Jeffress Says: 'Time to Act Now' on MSDs

Calling the science sound and the problem of work-related musculoskeletal disorders the most widespread occupational hazard facing the nation, OSHA Administrator Charles N. Jeffress said a standard is needed now.

As the debate about OSHA's proposed ergonomics standard continued during a hearing in Chicago, the agency's administrator told a congressional subcommittee in Washington, D.C., the "time to act is now" regarding musculoskeletal disorders.

Calling the science sound and the problem of work-related musculoskeletal disorders the most widespread occupational hazard facing the nation, OSHA Administrator Charles N. Jeffress said that after 10 years of studying the problem, OSHA believes an ergonomics standard is needed.

Jeffress testified yesterday before the Subcommittee on Regulatory Reform and Paperwork Reduction of the House Small Business Committee.

He said OSHA's proposed ergonomics standard would prevent about 3 million work-related injuries over 10 years and save $9.1 billion each year.

The nation currently spends $15 to $20 billion each year for 600,000 injuries serious enough to cause workers to miss work.

"The human dimension of this problem is striking. This debate is about real people confronting real risks to their livelihood, health and well-being," said Jeffress.

He shared stories of workers who have suffered devastating and irreparable injuries that have stricken them both physically and financially.

On the other hand, he also pointed to companies that have found that "good ergonomics is often good economics" and saved money while reducing musculoskeletal disorders among their workers.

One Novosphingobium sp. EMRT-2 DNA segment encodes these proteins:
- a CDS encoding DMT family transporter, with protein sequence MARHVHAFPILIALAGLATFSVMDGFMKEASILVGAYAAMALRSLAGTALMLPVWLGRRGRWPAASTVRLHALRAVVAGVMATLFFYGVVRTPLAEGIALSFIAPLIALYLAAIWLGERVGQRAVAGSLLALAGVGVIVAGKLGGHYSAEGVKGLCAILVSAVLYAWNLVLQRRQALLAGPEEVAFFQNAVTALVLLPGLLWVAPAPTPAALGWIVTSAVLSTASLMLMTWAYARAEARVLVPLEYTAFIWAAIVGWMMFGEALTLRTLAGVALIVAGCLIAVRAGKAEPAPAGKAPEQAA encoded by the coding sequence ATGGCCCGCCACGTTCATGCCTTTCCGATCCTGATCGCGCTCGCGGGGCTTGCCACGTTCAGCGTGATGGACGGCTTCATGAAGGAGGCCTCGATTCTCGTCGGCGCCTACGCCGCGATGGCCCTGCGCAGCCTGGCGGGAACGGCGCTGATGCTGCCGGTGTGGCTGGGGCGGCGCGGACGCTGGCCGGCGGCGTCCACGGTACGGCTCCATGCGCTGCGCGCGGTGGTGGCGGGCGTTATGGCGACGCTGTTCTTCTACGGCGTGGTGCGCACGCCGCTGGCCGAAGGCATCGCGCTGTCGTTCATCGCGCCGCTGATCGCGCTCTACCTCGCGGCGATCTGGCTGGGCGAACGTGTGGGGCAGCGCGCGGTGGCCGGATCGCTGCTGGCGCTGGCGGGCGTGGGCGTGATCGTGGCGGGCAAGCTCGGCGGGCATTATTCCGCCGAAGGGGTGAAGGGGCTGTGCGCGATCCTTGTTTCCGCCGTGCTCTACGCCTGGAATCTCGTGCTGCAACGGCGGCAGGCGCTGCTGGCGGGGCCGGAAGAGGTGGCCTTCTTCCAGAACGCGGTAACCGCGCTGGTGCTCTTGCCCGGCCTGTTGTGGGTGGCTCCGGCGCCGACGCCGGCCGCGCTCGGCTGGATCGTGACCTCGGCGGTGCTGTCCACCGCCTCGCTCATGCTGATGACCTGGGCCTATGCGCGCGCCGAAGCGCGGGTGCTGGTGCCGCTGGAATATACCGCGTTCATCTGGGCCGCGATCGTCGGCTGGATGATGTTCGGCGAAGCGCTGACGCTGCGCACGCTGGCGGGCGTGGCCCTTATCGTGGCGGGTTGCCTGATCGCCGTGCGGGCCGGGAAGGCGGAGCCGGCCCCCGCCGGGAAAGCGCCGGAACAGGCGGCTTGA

Many solutions to fix problem jobs, Jeffress said, are easy and inexpensive and simply employ common sense.

Jeffress stressed the efforts OSHA has made in developing the proposal to accommodate the unique needs of small business.

He outlined an outreach plan to assist smaller employers in meeting the requirements of the standard once it is adopted.

Reviewing the history of OSHA's efforts to address ergonomics, Jeffress described the agency's two-year process of consulting stakeholders and small businesses.

He pointed out numerous changes made in draft versions of the proposal in response to concerns raised by these groups.

Jeffress also noted that during its ongoing nine-week hearing on ergonomics, OSHA is giving hearing participants an opportunity to question agency staff and expert witnesses as well as other participants.

"OSHA believes it has provided sufficient time for this questioning, not all of which has been used," said Jeffress.

The public has more than eight months to provide input on the ergonomics proposal including the comment period, hearing and post hearing comment period.

Jeffress concluded that "Companies that have worked to prevent these injuries with sound ergonomics programs have often improved productivity, drastically reduced workers' compensation costs and improved job satisfaction. OSHA believes that the same opportunity for a safer workplace must be extended to other workers whose livelihoods and careers remain at risk."

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